The Council on American-Islamic Relations (CAIR) is moving ahead with a plan to sue the Federal Bureau of Investigations over what CAIR says is the wrongful shooting death of Ibragim Todashev, friend of the late alleged Boston Marathon bomber Tamerlan Tsarnaev, msnbc has exclusively learned.
On Monday, the Florida chapter of the nation’s largest Muslim civil liberties advocacy will send a “notice of claim” — a precursor to a civil lawsuit — to the FBI alleging negligence and misconduct in the fatal shooting of the 27-year-old Todashev in his Orlando home in May of 2013.
The actual civil lawsuit, which will seek $30 million in damages for Todashev’s family, is expected to be filed this spring, said CAIR Florida’s chief executive director Hassan Shibly.
“We want to send a strong message to the FBI that they can’t engage in ... predatory behavior and misconduct ... We also want a change of policy so this never happens again,” said Shibly.
The father of the Florida man, Abdulbaki Todashev, told msnbc through a translator that "We expect justice for our son for the evil that was done to him."
Todashev, a Chechen-born mixed martial arts fighter who had trained with Tsarnaev in Boston, was killed by FBI agent Aaron McFarlane after Todashev reportedly became violent after hours of questioning about the Boston attacks and a separate 2011 triple homicide in Waltham, Mass. Investigators said in the state attorney's report that Todashev had implicated both himself and Tsarnaev — who was killed in the days following the Boston Marathon bombings — in the Waltham murders, which were unsolved prior to Tsarnaev’s death.
"We want to send a strong message to the FBI that they can’t engage in this type of predatory behavior and misconduct."'
In its "notice of claim," CAIR asserts that Todashev “did not pose a threat of serious bodily harm to McFarlane or any other person” and that “none of the agents present sought to intervene to prevent the excessive force, though able.”
The Florida state attorney and the U.S. Department of Justice both issued separate reports last spring clearing McFarlane of any wrongdoing, ruling he was acting in self-defense when he shot and killed Todashev. The state report details how Todashev, who had been writing a confession, allegedly lunged forward at law enforcement officers with a metal pole after throwing a coffee table top. According to the report, the FBI agent fired three to four shots, but Todashev was still able to advance toward the officer, at which point more shots were fired by the agent. An autopsy report showed Todashev was shot seven times.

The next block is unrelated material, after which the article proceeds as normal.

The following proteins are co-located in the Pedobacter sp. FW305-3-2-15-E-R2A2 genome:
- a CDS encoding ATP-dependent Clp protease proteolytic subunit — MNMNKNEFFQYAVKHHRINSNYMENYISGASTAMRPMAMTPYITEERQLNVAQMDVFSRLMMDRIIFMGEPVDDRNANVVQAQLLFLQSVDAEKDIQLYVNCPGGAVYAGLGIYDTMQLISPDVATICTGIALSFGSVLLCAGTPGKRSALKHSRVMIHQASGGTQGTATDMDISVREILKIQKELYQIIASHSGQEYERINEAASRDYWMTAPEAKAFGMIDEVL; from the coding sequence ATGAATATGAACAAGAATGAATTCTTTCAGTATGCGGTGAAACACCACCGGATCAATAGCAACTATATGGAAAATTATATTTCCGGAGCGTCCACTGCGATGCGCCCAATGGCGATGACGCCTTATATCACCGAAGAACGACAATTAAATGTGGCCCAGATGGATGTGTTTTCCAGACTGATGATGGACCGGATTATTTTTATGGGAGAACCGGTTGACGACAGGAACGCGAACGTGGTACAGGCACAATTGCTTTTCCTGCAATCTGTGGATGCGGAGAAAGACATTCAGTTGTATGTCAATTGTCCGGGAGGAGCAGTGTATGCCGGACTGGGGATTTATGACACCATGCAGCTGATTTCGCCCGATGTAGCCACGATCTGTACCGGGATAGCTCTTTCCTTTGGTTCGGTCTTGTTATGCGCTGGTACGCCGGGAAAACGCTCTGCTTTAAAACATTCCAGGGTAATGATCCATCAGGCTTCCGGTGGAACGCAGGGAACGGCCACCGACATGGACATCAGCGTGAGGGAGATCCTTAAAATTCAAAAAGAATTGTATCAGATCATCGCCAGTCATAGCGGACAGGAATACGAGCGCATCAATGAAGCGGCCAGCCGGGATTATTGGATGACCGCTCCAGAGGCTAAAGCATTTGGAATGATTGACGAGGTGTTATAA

CAIR and other advocacy groups have maintained that the circumstances of Todashev’s death remain murky, with some officials making contradictory statements to news organizations about whether or not the Florida man was armed when he was killed. They question why he was shot so many times, and point to McFarlane’s checkered past. A Boston Globe investigation claimed McFarlane had previously been at the center of two police brutality lawsuits and four Internal Affairs investigations during his time at the Oakland Police Department in California. CAIR’s "notice of claim" asserts that the FBI was negligent in hiring McFarlane.
Chris Allen, a spokesperson for the FBI, said the agency does not comment on ongoing litigation.
The pending lawsuit comes as several police killings have rocked communities across the country, raising concerns about police practices. That includes last year’s death of Michael Brown in Ferguson, Missouri and Eric Garner in Staten Island, New York.
Shibly said these deaths, along with Todashev’s, “reflects the dramatic loss of liberty Americans have been facing in the last decade-and-a-half since 9/11 with a lot more deference to authority at the expense of our liberty, which is what makes America so great to begin with ... It’s clear we can’t trust law enforcement to police themselves.” He added that if not for the “FBI wrongly targeting the Muslim-American community, I don’t think he would be dead to begin with.”
Separately, the jury selection process in the trial of accused Boston bomber Dzhokhar Tsarnaev, the younger brother of Tamerlan Tsarnaev, is ongoing. The siblings are suspected of planting bombs that killed three people and injured 264 near the finish line of the Boston Marathon on April 15, 2013.